Increase in the minimum wage.

Minimum Wage Hike: Destroys Jobs and Opportunity

Craig HueyEconomics, Free Markets and Socialism Leave a Comment

The pursuit of a “livable” wage for entry level workers has been a topic of hot debate in this country.

Raising the minimum wage to $15 an hour distorts the mechanizations of the free enterprise system based on supply and demand.

Let’s say an eatery is forced to pay all its employees a minimum of $15 an hour, the owner passes the cost on to the consumer.

A hamburger, fries and soft drink that may have cost $7 now costs $13. You decide you don’t want to pay that much, so you stop ordering.

Business plummets. The owner is forced to lay off or cut the hours of his $15-an-hour workers.

And that’s how the free-enterprise system works.

As a small-business owner I have had to cut back on hiring entry-level and marginal employees, so I see it firsthand.

An employer has to believe the value created by his employee is GREATER than his cost, a major reason why minimum wage laws create unemployment.

And who is hurt by rising prices? The same lower-wage worker the minimum wage is trying to help.

When San Diego raised its minimum wage to $11.25 an hour, 4,000 restaurant workers lost their jobs or the jobs were not created. That’s just one city.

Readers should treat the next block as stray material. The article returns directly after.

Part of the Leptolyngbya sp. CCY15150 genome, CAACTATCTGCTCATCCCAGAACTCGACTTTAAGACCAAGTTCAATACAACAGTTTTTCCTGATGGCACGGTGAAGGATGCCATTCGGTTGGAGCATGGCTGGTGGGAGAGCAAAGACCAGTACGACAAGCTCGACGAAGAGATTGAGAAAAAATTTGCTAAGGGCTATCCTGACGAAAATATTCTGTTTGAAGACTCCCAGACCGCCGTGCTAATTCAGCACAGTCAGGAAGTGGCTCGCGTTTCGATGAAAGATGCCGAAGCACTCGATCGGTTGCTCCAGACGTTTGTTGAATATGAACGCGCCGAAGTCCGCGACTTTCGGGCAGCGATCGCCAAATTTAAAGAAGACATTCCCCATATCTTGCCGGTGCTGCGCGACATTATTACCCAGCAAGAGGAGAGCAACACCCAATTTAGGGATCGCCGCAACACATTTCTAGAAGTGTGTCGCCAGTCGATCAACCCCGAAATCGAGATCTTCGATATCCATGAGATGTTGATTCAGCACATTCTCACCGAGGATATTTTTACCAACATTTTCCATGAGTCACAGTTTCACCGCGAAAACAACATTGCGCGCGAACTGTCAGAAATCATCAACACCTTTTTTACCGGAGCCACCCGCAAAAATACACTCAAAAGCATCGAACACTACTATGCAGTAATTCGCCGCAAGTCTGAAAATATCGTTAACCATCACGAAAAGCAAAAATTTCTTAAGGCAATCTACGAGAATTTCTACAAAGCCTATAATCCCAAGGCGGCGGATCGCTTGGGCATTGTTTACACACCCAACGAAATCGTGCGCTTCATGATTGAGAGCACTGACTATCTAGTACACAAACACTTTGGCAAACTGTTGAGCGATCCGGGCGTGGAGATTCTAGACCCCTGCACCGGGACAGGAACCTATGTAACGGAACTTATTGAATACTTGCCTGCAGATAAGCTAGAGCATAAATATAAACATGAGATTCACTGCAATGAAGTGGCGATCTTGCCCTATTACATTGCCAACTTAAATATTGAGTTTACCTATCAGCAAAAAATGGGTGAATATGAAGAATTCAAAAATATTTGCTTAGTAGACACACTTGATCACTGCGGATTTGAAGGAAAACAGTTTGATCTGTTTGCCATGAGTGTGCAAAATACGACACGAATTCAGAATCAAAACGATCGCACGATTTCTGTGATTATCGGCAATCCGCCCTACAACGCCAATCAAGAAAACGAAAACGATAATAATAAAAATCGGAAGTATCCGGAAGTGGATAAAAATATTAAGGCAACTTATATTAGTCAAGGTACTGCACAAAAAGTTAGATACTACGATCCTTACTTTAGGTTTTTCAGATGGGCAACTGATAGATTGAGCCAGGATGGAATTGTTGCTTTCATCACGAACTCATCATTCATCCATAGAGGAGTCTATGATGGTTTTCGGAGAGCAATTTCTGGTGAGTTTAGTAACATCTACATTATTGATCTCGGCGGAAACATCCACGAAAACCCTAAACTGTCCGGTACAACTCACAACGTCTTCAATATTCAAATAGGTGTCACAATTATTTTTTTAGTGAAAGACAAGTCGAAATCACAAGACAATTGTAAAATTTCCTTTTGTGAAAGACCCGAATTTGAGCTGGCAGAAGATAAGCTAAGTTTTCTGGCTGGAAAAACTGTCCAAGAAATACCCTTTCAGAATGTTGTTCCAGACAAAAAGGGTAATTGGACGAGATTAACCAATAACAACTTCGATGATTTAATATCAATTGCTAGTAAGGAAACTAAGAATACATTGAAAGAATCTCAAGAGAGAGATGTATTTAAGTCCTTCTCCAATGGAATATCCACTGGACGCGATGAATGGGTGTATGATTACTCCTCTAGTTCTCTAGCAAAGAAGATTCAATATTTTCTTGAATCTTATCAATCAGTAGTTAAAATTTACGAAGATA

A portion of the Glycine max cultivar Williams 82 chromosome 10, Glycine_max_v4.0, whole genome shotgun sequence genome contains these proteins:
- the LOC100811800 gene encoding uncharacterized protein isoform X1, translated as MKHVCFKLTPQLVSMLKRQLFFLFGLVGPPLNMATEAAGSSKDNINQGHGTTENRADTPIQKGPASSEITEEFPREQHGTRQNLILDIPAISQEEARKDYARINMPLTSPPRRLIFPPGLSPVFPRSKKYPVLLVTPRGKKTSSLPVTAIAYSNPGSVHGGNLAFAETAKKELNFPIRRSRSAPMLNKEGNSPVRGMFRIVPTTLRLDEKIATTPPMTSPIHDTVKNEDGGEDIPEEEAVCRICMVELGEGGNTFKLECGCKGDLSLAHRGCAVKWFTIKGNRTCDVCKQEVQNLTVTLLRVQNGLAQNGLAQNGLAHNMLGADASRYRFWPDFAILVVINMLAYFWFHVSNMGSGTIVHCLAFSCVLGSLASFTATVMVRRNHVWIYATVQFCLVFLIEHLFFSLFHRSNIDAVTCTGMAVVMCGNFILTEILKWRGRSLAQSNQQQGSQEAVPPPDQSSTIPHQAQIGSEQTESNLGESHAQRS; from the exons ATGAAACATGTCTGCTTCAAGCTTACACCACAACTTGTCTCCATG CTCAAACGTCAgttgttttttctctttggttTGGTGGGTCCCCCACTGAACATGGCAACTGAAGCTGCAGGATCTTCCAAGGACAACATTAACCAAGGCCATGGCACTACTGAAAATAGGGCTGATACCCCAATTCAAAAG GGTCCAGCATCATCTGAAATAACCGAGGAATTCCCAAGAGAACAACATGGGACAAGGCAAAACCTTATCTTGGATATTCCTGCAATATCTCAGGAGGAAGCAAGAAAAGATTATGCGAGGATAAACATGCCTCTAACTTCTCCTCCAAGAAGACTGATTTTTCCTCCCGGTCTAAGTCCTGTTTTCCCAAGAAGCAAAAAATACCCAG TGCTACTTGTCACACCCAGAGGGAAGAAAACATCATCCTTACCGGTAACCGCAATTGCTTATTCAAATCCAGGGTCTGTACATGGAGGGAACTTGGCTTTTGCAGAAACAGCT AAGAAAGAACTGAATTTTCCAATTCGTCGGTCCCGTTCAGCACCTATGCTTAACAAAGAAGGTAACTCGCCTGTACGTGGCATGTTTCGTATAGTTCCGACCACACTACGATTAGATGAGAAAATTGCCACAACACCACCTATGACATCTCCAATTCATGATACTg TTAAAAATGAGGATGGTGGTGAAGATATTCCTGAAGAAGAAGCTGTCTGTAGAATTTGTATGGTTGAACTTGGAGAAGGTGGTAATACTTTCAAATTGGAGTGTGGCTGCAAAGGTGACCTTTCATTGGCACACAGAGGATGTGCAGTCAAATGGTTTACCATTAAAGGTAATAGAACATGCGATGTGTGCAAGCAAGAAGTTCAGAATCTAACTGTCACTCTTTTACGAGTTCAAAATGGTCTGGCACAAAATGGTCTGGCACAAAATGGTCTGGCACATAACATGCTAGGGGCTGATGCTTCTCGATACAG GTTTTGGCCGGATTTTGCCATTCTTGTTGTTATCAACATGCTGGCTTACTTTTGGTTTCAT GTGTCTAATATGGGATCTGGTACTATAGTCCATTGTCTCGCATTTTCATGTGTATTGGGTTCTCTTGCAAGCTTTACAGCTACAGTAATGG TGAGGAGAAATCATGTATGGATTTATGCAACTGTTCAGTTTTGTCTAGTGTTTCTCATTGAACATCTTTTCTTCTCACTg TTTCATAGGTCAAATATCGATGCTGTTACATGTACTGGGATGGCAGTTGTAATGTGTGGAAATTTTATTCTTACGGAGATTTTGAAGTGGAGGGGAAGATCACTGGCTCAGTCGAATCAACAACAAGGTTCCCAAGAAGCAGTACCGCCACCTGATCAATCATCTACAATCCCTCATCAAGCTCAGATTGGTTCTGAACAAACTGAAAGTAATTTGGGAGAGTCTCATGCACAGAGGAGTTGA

Seattle decided workers should get $15 an hour, so in 2014 passed it into law. It has been charting the pros and cons in stages.

The results of the first wage hike from $9.47 to $11 an hour showed the effects were small.

In a second study released by the University of Washington covered the increase from $11 to $13 an hour. The effects were huge.

For every 1 percent increase in their hourly wage, workers saw a 3 percent reduction in hours.

That means on average they lost about $125 in earnings a month.

Researchers discovered that a $1 increase in the minimum wage leads to a 4 to 10 percent increase in the likelihood of any given restaurant to go under.

Economists have found minimum wage hikes to be unhelpful in reducing inequality and is often followed by more low-income workers being laid off.

Feel-good legislation always sounds equitable and righteous … until reality hits in the form of the laws of economics.

What do you think? Write me at


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